Thursday, January 21, 2010

Havana Bombings - a documentary short

Graffiti artists and members of their communities discuss graffiti culture in Havana, which takes very different forms in Cuba than it does in the United States.


In the inner-city housing project of Toronto's Regent Park, Kendell and Mikey, like their surroundings are in the process of transformation; the environment and social pressure tempting them to make poor choices, their mothers and mentors rooting for them to succeed.

Turning his camera on the often ignored inner city, Academy-award nominated director Hubert Davis sensitively depicts the disconnection of urban poverty and race from the mainstream.


Tuesday, January 19, 2010

'Wavin' Flag' by K'naan (Official World Cup Theme Song)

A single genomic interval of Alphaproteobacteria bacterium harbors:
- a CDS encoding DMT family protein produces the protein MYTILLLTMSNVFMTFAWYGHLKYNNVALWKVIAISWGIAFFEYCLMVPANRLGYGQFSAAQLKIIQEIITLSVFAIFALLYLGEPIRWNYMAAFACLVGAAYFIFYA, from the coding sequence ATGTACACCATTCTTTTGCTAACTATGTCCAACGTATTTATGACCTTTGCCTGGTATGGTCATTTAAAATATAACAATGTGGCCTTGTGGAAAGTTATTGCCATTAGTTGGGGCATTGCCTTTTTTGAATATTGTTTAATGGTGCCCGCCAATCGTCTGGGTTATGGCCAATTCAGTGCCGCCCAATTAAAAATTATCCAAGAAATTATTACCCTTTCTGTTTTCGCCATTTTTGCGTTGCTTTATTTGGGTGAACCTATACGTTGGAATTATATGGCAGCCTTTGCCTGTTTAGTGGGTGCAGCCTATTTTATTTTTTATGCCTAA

Please text 'Yéle' to 501501 to donate $5 to Yéle Haiti. Your money will help with relief efforts. They need our help.

(Tweeted by) Wyclef Jean, the text message went out to nearly 1.4 million followers and kicked off what has quickly become the largest text-based fundraising campaign for disaster relief in history.

"This is the first time there has been a major disaster when this type of service has been widely available," says Yéle Haiti executive director Hugh Locke, whose nonprofit will use the funds to send nutrition bars, candles, hand-cranked flashlights and blankets to Haiti on two FedEx planes this Friday. "People want a sense of participating in the response. There is an emotional need to do something," he adds.

For the Haiti crisis, Yéle's technology partners Mobile Giving and Give on the Go have waived their typical waiting period of two weeks to deposit the donations. Firms like Mobile Accord — which manages the Red Cross system, among others — pay out donations on a quarterly basis, after customers have paid their cell-phone carriers (they) forwarded the money, 100% of which goes toward relief efforts.

The Heart of Downtown Port Au Prince, Haiti